For the vast majority of the second half of this 2023 MLB season, the Chicago Cubs seemed destined to make their first playoff appearance in three years, as they were easily one of the best teams in baseball for a solid two months.
Unfortunately for the North Siders, they went cold the last few weeks and were officially eliminated from postseason contention on Saturday when the Miami Marlins defeated the Pittsburgh Pirates.
There's always next year, right? Yes, it seems Cubs fans are back to having pre-2016 feelings these days.
But before the 2024 season begins next spring, the Cubs have plenty of decisions to make during this upcoming MLB offseason regarding free agency.
Here, we'll take a quick look at five free agents or possible free agents and opine whether Chicago should re-sign these players or take a pass.
Marcus Stroman, P
Whether or not Marcus Stroman is wearing a Chicago Cubs uniform in 2024 is initially his decision, as the 32-year-old holds a $21 million player option.
The way Stroman was pitching before the All-Star break, it seemed he was on his way to setting new career highs in wins and strikeouts, which would have made his decision a bit tougher as he likely would have been one of the top arms available in free agency.
But after some dreadful performances in July, which raised his ERA by more than a point, Stroman then missed more than a month of action with a rib injury. And he didn't pitch particularly well when he returned, posting a 5.63 ERA in four September appearances.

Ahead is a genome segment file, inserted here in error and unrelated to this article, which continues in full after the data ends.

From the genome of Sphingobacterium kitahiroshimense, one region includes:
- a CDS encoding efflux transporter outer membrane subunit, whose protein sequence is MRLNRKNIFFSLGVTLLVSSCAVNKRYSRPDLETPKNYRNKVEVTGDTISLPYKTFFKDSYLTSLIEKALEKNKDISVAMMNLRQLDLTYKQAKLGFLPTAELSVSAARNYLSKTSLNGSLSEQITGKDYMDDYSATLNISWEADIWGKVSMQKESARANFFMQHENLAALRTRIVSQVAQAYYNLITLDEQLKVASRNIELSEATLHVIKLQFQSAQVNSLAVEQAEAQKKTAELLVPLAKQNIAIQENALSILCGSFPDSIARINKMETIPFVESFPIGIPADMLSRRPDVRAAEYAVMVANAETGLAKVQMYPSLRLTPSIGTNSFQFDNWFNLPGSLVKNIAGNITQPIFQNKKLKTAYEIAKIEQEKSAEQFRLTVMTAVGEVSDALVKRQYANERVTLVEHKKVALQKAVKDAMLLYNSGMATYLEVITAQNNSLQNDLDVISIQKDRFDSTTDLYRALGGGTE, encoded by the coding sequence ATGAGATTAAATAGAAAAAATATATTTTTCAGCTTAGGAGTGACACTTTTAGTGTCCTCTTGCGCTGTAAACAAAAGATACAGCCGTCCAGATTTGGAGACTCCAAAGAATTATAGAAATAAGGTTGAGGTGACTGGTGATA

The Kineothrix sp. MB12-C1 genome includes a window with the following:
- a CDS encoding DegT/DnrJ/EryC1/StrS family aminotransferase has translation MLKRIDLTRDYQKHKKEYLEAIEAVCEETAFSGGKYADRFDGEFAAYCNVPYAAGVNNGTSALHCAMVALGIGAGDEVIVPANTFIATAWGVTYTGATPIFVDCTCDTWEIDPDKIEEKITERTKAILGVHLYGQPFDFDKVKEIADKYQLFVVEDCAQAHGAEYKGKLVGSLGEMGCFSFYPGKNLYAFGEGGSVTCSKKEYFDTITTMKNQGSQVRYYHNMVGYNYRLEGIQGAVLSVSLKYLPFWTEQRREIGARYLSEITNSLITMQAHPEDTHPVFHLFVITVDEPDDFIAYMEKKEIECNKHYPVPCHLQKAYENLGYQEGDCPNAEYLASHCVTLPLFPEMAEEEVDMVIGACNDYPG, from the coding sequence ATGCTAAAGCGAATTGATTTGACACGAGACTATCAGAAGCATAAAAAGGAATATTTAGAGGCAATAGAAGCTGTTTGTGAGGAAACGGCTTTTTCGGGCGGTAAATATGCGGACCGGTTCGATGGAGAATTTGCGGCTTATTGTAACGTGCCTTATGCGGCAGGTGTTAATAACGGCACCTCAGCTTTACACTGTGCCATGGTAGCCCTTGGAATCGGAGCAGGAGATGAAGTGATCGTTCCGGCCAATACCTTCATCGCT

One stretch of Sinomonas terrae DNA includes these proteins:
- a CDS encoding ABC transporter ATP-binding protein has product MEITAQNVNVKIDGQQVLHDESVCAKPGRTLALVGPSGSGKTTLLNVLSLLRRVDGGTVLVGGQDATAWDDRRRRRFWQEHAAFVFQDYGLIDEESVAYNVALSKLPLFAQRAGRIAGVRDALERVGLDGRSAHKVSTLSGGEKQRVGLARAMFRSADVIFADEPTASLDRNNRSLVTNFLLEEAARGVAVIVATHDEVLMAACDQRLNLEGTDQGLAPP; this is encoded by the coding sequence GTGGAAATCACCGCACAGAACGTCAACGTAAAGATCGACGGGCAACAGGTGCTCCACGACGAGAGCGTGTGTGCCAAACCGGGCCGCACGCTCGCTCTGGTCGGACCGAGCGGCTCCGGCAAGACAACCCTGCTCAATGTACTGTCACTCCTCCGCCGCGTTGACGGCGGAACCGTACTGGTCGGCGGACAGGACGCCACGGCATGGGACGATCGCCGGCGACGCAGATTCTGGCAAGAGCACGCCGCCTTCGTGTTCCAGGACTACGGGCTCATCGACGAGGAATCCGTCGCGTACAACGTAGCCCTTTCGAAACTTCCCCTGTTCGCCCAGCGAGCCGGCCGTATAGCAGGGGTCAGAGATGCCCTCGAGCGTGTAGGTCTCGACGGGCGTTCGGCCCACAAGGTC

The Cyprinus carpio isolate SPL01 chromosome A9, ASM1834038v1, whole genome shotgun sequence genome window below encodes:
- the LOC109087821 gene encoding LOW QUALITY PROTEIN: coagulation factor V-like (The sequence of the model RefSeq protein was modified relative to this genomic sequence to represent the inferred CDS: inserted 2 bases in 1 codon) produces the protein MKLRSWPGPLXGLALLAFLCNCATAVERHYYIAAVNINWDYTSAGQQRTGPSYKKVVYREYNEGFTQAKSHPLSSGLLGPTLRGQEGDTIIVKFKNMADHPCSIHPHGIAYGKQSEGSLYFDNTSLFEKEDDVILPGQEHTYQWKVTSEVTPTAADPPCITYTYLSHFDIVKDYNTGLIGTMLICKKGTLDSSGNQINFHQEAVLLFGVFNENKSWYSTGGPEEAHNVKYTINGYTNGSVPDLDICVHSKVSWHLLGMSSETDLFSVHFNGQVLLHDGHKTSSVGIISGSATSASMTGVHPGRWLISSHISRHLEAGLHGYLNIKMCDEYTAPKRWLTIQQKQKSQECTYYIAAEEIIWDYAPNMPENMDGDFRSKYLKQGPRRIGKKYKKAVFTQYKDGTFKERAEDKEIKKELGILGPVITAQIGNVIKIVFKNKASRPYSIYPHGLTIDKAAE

Despite Stroman expressing his desire to remain in the Windy City, the Cubs have said that there are no plans to give him an extension. So he may just have to opt in to give himself a little financial security for 2024.
But if he does opt out, the Cubs could easily still bring him back, perhaps even at a cheaper rate.
Michael Fulmer, P
Staying with the pitcher theme as we move along here, let's have a look at right-handed reliever Michael Fulmer.
Playing this 2023 season on a one-year/$4 million deal, Fulmer certainly had his ups and downs this year.
The first two months of the season didn't go particularly well, as he was 0-4 with a 7.36 ERA on May 31.
But the 30-year-old was much better in June, posting a 0.66 ERA in a dozen appearances, striking out 14 in 13.2 innings pitched. He was solid in July as well, with a 2.38 ERA and 10 strikeouts in 10 appearances.
But just as the Cubs did as a team, Fulmer struggled down the stretch and actually finished the year on the disabled list with a forearm injury.
Overall, he finished the season with a 3-5 record with a 4.42 ERA. But while Fulmer recorded 65 strikeouts in 57.0 innings, he also walked 28 batters and had a WHIP of 1.333, one of the highest in the Cubs' entire bullpen.
As it might take seven or eight million bucks for Chicago to bring him back, there's likely a younger, cheaper option for the Cubs out there, either in free agency or in their farm system.
Yan Gomes, C
David Ross knows what a solid catcher can do for a baseball team, and he's undoubtedly got a valuable one in Yan Gomes.
Okay, so the Cubs certainly didn't get the offensive production from the catcher spot that Willson Contreras provided for years. But that's not why Gomes was brought to Chicago. He was signed to be a veteran leader on the field and to provide a capable bat in the Cubs' lineup. And that's what he's given the North Siders the past two seasons.